About The Viola (or Trombone) Parts in Monteverdi’s Selva Morale
Herb Myers has reconstructed the trombone parts for Magnificat’s performance of vespers music from Monteverdi’s Selva morale on June 8 as part of the Berkeley Festival and Exhibition. We asked him to discuss the issues involved in “Re-composing” Monteverdi.
In the rubrics heading a number of the items in the Selva morale – including the Dixit Dominus secondo, Beatus vir primo, Laudate Dominum primo, and Magnificat primo on today’s program – Monteverdi mentions the optional inclusion of a choir of either viole (in this case meaning lower members of the violin family) or tromboni. The rubrics are somewhat deceptive however, in that they suggest these instruments may be “left out, according to need,” while in fact if we wish to include them their parts must be reconstructed, as such parts are generally lacking in the original print.
We are thus left with a number of puzzles. Are the instruments simply supposed to double the vocal parts? If so, which ones? (There are always more vocal parts than the suggested number of viole or tromboni – usually just four.) And where do they play? Throughout? (Unlikely, but possible.) Just in the tutti sections? Or wherever the obbligato violins play?
Happily an otherwise unfortunate mistake on the part of Bartolomeo Magni, Monteverdi’s publisher, helps provide answers.
In place of two of the indispensable vocal parts (Altus II and Bassus II) of the Magnificat primo, Magni printed two of the optional instrumental parts, each labeled viola. As pointed out several years ago by the noted English conductor Andrew Parrott, these inadvertently printed parts supply invaluable clues not only for fleshing out the instrumental choir of the Magnificat itself, but for composing parts for similar choirs of low strings or brass in other works.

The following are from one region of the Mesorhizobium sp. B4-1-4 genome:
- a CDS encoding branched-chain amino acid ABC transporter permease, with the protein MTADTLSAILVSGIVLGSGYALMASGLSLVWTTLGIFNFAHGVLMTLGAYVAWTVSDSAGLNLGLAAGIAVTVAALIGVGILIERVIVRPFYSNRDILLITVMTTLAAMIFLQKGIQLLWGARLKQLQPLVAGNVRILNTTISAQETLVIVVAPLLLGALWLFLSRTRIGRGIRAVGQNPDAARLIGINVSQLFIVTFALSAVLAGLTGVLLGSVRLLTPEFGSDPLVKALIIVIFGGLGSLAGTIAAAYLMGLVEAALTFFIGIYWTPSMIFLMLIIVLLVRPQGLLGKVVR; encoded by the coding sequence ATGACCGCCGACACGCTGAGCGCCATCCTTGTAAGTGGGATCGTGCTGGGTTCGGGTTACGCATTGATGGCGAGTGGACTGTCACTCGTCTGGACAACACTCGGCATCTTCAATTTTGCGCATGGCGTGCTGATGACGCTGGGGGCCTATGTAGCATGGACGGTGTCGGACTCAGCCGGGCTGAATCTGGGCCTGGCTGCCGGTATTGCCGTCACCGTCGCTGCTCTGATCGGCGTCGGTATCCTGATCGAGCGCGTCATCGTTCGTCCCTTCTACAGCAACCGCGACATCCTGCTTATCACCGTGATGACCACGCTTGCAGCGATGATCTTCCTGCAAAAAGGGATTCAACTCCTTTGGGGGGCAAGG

Analysis of the two surviving viola parts shows that indeed the optional choirs were primarily intended to strengthen forces in tutti passages; often this does mean chiming in with the violins, but the latter still have an independent role to play in more lightly scored passages. We also discover that the parts of the viole or tromboni choir did not double any vocal parts consistently, but neither did they avoid such doubling; the contrapuntal rules to be followed in making up such parts thus resemble closely those given at the time for making up a keyboard basso continuo realization.
As a consequence of Magni’s error, we are of course forced to reconstruct as well the missing vocal parts of the Magnificat, but that task is actually somewhat easier than one might imagine; the nature of the missing parts is easily determined, and there is little room for doubt regarding the proper solutions. All considered, then, the publisher’s error turns out to have been something of a blessing in disguise.
Herbert Myers is Lecturer in Early Winds at Stanford University, from which he holds B.A., M.A., and D.M.A. degrees. He is also curator of Stanford’s collections of musical instruments. As a member of the Concert Ensemble of the New York Pro Musica from 1970 to 1973 he toured extensively throughout North and South America, performing on a variety of early winds and strings; currently he performs with The Whole Noyse, Magnificat and the Jubilate Baroque Orchestra. He is well known as an expert in the history and construction of musical instruments through his numerous published articles and reviews.